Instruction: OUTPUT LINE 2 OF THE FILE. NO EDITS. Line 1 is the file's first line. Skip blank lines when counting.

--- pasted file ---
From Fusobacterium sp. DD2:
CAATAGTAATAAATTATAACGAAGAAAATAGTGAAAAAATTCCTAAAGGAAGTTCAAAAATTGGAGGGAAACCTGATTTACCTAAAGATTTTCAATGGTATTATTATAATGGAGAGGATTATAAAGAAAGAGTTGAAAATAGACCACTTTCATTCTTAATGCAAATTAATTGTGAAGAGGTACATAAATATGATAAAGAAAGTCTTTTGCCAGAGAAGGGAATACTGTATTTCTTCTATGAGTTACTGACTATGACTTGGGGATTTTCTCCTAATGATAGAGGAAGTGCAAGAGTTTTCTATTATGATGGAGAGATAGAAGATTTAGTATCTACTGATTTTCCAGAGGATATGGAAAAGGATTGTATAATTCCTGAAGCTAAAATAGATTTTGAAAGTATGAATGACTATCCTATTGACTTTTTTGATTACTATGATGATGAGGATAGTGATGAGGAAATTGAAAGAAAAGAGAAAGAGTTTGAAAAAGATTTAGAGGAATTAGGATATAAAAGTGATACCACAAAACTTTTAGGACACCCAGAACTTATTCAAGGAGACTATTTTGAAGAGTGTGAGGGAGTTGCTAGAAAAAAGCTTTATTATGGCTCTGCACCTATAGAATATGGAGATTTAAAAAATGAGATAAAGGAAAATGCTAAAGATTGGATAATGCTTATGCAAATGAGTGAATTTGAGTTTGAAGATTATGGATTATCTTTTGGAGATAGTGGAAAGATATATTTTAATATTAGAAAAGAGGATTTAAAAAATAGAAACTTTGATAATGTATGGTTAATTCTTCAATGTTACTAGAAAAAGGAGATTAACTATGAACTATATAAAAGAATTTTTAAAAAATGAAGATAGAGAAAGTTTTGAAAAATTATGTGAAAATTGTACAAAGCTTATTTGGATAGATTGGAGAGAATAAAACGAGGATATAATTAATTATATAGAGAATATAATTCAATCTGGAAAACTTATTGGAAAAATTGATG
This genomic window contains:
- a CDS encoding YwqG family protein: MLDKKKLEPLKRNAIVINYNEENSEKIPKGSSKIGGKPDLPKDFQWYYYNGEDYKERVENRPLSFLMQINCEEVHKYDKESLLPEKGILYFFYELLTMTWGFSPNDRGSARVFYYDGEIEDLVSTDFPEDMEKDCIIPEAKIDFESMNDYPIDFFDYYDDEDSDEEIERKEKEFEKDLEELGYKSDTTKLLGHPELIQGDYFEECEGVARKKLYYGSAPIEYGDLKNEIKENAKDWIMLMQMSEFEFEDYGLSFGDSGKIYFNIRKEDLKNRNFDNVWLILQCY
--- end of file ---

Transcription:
CAATAGTAATAAATTATAACGAAGAAAATAGTGAAAAAATTCCTAAAGGAAGTTCAAAAATTGGAGGGAAACCTGATTTACCTAAAGATTTTCAATGGTATTATTATAATGGAGAGGATTATAAAGAAAGAGTTGAAAATAGACCACTTTCATTCTTAATGCAAATTAATTGTGAAGAGGTACATAAATATGATAAAGAAAGTCTTTTGCCAGAGAAGGGAATACTGTATTTCTTCTATGAGTTACTGACTATGACTTGGGGATTTTCTCCTAATGATAGAGGAAGTGCAAGAGTTTTCTATTATGATGGAGAGATAGAAGATTTAGTATCTACTGATTTTCCAGAGGATATGGAAAAGGATTGTATAATTCCTGAAGCTAAAATAGATTTTGAAAGTATGAATGACTATCCTATTGACTTTTTTGATTACTATGATGATGAGGATAGTGATGAGGAAATTGAAAGAAAAGAGAAAGAGTTTGAAAAAGATTTAGAGGAATTAGGATATAAAAGTGATACCACAAAACTTTTAGGACACCCAGAACTTATTCAAGGAGACTATTTTGAAGAGTGTGAGGGAGTTGCTAGAAAAAAGCTTTATTATGGCTCTGCACCTATAGAATATGGAGATTTAAAAAATGAGATAAAGGAAAATGCTAAAGATTGGATAATGCTTATGCAAATGAGTGAATTTGAGTTTGAAGATTATGGATTATCTTTTGGAGATAGTGGAAAGATATATTTTAATATTAGAAAAGAGGATTTAAAAAATAGAAACTTTGATAATGTATGGTTAATTCTTCAATGTTACTAGAAAAAGGAGATTAACTATGAACTATATAAAAGAATTTTTAAAAAATGAAGATAGAGAAAGTTTTGAAAAATTATGTGAAAATTGTACAAAGCTTATTTGGATAGATTGGAGAGAATAAAACGAGGATATAATTAATTATATAGAGAATATAATTCAATCTGGAAAACTTATTGGAAAAATTGATG